Facebook launched a dedicated gaming app earlier than expected, in its latest attempt to grow its presence in the world of online games.
Facebook said the “accelerated” launch was a direct response to the Covid-19 blockade.
The app allows users to follow high profile players, watch live game streams and leave comments without interacting with the rest of Facebook.
It also allows players to cast their smartphone screen.
While Facebook remains the largest social network on the planet, it has struggled to compete against the dominant Twitch and YouTube players when it comes to streaming games and eSports.
Competition in space is heating up, with Mixer and YouTube funding players and franchises in recent months.
Until now, the Facebook gaming brand was accessible as a tab within the main Facebook app and as an independent website.
The company said the stand-alone app was “a focused, game-only experience for people who want deeper access.”
The app, which has been tested in Asia and Latin America for about a year and a half, was launched on the Google Play app store on Monday. An iOS version of Apple has yet to follow.
In common with competing apps, users can follow the streamers and comment on the gameplay live, as well as interact with Facebook groups on individual games.
But the Facebook app also allows people to play from the company’s “instant games” library from a tab within the app, without installing the software separately.
Another feature is the ability to “go live” from the app and transmit the smartphone display to Facebook.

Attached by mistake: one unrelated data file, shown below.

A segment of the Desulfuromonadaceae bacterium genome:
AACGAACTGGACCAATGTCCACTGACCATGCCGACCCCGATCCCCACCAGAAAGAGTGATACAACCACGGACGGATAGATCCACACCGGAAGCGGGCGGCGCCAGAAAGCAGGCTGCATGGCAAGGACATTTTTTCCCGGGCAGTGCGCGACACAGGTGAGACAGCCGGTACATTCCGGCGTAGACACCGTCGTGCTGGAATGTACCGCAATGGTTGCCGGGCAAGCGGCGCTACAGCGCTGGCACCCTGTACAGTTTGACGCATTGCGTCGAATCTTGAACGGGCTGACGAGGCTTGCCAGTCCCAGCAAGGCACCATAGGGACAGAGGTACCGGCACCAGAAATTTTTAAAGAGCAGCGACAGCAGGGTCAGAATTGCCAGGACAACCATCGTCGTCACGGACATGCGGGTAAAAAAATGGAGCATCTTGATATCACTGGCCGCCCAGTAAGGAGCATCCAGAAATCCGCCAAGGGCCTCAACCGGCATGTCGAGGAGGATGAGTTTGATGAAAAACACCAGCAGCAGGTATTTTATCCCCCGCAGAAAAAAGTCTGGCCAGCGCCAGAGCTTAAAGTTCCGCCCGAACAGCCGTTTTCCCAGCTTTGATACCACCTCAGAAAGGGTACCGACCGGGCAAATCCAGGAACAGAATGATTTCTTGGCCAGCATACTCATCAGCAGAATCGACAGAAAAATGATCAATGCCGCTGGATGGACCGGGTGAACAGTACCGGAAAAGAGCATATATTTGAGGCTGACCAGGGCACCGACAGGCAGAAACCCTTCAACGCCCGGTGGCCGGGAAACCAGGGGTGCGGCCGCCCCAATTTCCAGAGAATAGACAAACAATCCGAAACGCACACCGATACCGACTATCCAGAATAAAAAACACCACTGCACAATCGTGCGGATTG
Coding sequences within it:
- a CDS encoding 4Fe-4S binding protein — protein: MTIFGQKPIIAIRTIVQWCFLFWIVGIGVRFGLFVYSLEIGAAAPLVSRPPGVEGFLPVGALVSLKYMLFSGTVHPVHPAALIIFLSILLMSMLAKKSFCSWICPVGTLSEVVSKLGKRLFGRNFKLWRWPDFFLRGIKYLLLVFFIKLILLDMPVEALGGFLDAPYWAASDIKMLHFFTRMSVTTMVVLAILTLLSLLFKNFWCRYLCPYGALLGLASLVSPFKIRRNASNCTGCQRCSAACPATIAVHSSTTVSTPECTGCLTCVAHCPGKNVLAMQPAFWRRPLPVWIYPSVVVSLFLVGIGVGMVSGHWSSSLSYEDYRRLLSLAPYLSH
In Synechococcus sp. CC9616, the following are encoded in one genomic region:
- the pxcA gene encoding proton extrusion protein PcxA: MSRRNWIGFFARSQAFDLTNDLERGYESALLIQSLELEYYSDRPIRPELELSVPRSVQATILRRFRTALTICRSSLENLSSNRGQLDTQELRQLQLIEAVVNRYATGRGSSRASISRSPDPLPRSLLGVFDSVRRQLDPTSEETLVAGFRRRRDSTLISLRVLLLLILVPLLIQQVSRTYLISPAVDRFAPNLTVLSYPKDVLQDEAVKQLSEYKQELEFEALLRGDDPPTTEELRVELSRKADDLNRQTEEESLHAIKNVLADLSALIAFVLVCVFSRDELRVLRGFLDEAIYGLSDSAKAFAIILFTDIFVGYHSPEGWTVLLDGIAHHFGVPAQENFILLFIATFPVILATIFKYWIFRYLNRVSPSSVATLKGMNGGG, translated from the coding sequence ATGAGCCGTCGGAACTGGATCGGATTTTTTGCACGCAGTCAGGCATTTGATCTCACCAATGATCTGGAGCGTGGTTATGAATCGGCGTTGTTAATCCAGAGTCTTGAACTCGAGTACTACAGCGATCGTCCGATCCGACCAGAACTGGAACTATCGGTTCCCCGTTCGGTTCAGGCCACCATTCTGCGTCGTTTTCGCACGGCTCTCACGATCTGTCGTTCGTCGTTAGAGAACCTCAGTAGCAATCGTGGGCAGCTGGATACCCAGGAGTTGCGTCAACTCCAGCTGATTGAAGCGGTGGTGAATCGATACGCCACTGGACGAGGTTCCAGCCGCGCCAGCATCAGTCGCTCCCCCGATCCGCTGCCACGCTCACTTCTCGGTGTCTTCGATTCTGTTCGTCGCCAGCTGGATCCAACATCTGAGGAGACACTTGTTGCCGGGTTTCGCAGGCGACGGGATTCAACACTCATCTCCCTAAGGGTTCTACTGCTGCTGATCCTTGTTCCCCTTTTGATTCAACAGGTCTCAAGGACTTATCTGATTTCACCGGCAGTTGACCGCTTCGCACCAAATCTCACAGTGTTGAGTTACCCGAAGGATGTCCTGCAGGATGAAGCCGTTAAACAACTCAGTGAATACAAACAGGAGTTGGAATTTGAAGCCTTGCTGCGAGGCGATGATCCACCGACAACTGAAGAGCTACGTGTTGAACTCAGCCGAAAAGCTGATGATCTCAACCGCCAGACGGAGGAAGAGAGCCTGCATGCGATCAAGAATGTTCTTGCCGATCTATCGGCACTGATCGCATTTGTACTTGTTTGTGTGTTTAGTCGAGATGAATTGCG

The feature allows you to stream the mobile game directly without any additional equipment. YouTube has a similar feature available for channels with over 1,000 subscribers.
Bringing all these together “helps differentiate yourself from other apps only for live streaming,” said Piers Harding-Rolls, director of research for Ampere Analysis games.
“Facebook’s approach is to democratize the streaming process, which means that any user can go live with streaming very easily.”
The approach could provide him with some advantages in markets where mobile games are much larger – such as China and Southeast Asia – he said.
Facebook claims to have had five million app installs during the 18 months of testing in limited markets and that over 700 million people have already interacted with its gaming products.
“The Facebook gaming app is an excellent example of the revival of games on Facebook in recent years and we are just starting out,” said Vivek Sharma, vice president of Facebook Gaming.
But Harding-Rolls has warned that a dedicated app strategy “has its pros and cons.”
“Allows Facebook to position its offering relative to other game-focused live streaming sites and helps improve the visibility of game content on Facebook, but requires users to download a dedicated app, which will likely hinder adoption” , he has declared.
“But it’s also a channel of user acquisition for consumers who may not be interested in the Facebook app, including young consumers,” he said.
The number of game streaming viewers is estimated to have increased by at least 10% during the coronavirus block period. But competition in space had already increased before the virus emerged.
In August last year, Microsoft secured an exclusive deal with the world’s most watched streamer, Ninja, which forced him to leave Twitch.
In January, YouTube purchased the rights to the Overwatch League and Call of Duty summer sports tournaments.
Facebook has also made another recent offer for players’ attention the release of a game tournament feature earlier this month, designed to allow amateurs to organize their eSport competitions more easily.